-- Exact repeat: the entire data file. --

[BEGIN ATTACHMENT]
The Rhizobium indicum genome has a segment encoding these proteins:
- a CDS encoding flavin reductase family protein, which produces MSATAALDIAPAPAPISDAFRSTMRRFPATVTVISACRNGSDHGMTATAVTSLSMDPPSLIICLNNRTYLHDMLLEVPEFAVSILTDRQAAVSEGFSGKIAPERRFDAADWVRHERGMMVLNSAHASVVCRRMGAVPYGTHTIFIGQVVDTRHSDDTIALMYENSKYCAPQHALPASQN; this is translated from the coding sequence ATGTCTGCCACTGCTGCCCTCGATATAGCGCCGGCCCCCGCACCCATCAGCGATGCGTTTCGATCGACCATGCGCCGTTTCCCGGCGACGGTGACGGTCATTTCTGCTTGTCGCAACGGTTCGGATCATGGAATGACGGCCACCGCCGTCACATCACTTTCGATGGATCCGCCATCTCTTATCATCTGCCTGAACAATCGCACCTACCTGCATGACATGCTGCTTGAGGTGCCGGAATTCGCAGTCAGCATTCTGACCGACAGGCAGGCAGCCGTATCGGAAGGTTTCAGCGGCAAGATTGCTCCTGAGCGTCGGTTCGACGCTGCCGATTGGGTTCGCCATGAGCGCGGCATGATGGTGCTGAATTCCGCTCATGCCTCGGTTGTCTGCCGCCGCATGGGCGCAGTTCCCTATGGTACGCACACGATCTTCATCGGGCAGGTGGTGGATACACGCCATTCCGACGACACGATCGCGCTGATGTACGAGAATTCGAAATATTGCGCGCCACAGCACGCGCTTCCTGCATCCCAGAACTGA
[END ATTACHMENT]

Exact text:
The Rhizobium indicum genome has a segment encoding these proteins:
- a CDS encoding flavin reductase family protein, which produces MSATAALDIAPAPAPISDAFRSTMRRFPATVTVISACRNGSDHGMTATAVTSLSMDPPSLIICLNNRTYLHDMLLEVPEFAVSILTDRQAAVSEGFSGKIAPERRFDAADWVRHERGMMVLNSAHASVVCRRMGAVPYGTHTIFIGQVVDTRHSDDTIALMYENSKYCAPQHALPASQN; this is translated from the coding sequence ATGTCTGCCACTGCTGCCCTCGATATAGCGCCGGCCCCCGCACCCATCAGCGATGCGTTTCGATCGACCATGCGCCGTTTCCCGGCGACGGTGACGGTCATTTCTGCTTGTCGCAACGGTTCGGATCATGGAATGACGGCCACCGCCGTCACATCACTTTCGATGGATCCGCCATCTCTTATCATCTGCCTGAACAATCGCACCTACCTGCATGACATGCTGCTTGAGGTGCCGGAATTCGCAGTCAGCATTCTGACCGACAGGCAGGCAGCCGTATCGGAAGGTTTCAGCGGCAAGATTGCTCCTGAGCGTCGGTTCGACGCTGCCGATTGGGTTCGCCATGAGCGCGGCATGATGGTGCTGAATTCCGCTCATGCCTCGGTTGTCTGCCGCCGCATGGGCGCAGTTCCCTATGGTACGCACACGATCTTCATCGGGCAGGTGGTGGATACACGCCATTCCGACGACACGATCGCGCTGATGTACGAGAATTCGAAATATTGCGCGCCACAGCACGCGCTTCCTGCATCCCAGAACTGA